Style

A hand­ful of re­li­able brushes are all you need to cover ev­ery­thing from pre­ci­sion ap­pli­ca­tions to touch ups

The Irish Times Magazine - - INSIDE - LAURA KENNEDY

‘ Beauty tools” used to re­fer to your fin­gers and those ter­ri­ble sponge ap­pli­ca­tors that come inside low- grade eye­shadow com­pacts and im­me­di­ately go into the bin. Now, that term refers to ev­ery­thing from brushes and sponges to sil­i­cone ap­pli­ca­tors that would look more at home beef­ing up your bra cups than ap­ply­ing your foun­da­tion.

Over the years, since train­ing as a makeup artist, I have amassed a shame­fully large col­lec­tion of brushes and tools and tried just about ev­ery new beauty fad. Still, I find my­self reach­ing for the same hand­ful of re­li­ables on a daily ba­sis. The beauty in­dus­try turns on the tale that ev­ery new prod­uct re­lease is a rein­ven­tion of the wheel, but they can keep their au­to­mated brushes and home air­brush ma­chines and weird plas­tic sponges. There will al­ways be some­thing new. If you take joy in a vast col­lec­tion of tools, then have at it, but all you re­ally need is a ba­sic cap­sule col­lec­tion of five brushes; five to rule them all.

The 1 No 141 PS . . . Pro Touch- Up Brush (¤ 3 from Pen­neys) is a ridicu­lously af­ford­able re­cent find that I won’t be with­out. It’s ideal for buff­ing con­ceal- er or pow­der un­der eyes. In a pinch, you can use it for pow­der shadow, high­lighter or even foun­da­tion. I re­cently man­aged to do a whole face of makeup in the back of a cab with two of these and a brow brush. The driver prof­fered judg­men­tal glances, but my makeup looked well by the time I got out, though there was one mi­nor in­jury when I took the point of a brow brush to the cornea.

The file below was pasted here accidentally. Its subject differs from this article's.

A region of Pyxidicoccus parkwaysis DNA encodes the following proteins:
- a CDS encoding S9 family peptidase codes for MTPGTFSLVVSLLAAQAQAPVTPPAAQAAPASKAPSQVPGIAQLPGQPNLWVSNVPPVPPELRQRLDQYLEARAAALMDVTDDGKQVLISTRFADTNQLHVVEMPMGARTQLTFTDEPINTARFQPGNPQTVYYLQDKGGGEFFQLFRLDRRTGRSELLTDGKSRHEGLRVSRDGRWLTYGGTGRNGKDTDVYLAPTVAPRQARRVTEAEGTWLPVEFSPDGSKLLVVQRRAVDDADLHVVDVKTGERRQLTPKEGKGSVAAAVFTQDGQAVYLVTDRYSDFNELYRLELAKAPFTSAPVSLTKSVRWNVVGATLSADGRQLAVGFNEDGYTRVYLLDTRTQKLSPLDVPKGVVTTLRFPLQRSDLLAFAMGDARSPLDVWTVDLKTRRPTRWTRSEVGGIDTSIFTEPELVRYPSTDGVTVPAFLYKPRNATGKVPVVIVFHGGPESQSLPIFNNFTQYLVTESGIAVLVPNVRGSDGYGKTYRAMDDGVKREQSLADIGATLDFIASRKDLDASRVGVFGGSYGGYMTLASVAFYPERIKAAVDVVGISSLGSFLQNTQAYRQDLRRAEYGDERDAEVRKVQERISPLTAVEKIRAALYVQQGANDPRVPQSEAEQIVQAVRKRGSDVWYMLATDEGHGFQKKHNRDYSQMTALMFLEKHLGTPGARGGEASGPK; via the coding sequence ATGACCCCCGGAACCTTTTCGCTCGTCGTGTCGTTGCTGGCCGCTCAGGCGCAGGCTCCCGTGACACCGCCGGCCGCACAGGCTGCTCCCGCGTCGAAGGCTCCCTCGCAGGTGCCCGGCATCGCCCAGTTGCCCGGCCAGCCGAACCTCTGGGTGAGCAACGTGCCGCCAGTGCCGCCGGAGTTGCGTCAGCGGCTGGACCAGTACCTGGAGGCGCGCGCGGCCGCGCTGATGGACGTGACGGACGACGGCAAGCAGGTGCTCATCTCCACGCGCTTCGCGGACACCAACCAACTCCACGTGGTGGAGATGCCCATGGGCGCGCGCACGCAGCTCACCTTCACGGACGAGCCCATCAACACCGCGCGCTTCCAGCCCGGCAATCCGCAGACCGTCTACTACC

That brow brush ( very ex­cel­lent pro­vided you don’t jam it into your eye­ball on a speed bump) is the

2 Bobbi Brown Brow De­finer Dual End Brush (¤ 35). I have kept the same one faith­fully in my ev­ery­day makeup bag for about six years. The stiff hairs cre­ate clean, pre­cise lines and the lit­tle spoolie on the other end, en­dowed with a spritz of hair­spray, will set brows per­fectly.

The 3 MAC 217 Blend­ing Brush (¤ 26) is renowned for a rea­son – noth­ing blends eye­shadow like it. For the heavy lift­ing of ap­ply­ing a cream or pow­der eye­shadow base, I like the 4 Real Tech­niques Eye Shade Blend Set (¤ 13.99). The two fluffy lit­tle brushes in the set are small enough to use even along the lash line, and dou­ble as nice con­ceal­ing brushes for blem­ish cover. You can make do with one, but the set works out less ex­pen­sive.

While brands like Mac and Bobbi Brown of­fer ex­cel­lent brushes, if your bud­get doesn’t stretch, Zo­eva is an af­ford­able brush brand which is a re­cent ad­di­tion to Arnotts. Their brushes are pro­fes­sional qual­ity, look­ing and feel­ing sig­nif­i­cantly more lux­u­ri­ant than the price tag. For a good multi- tasker, try the 5 Zo­eva 105 Luxe High­light Brush (¤ 16 from Arnotts). The pointed tip makes pre­ci­sion ap­pli­ca­tion of pow­ders easy, while the sur­round­ing, shorter bris­tles blend the prod­uct for soft edges. The shape makes it ideal for blush, con­tour and high­lighter. Just don’t stick it in your eye.

in­dus‘ tr‘ The beauty y turns on the tale that ev­ery new prod­uct re­lease is a rein­ven­tion of the wheel, but they can keep their au­to­mated brushes and weird plas­tic sponges

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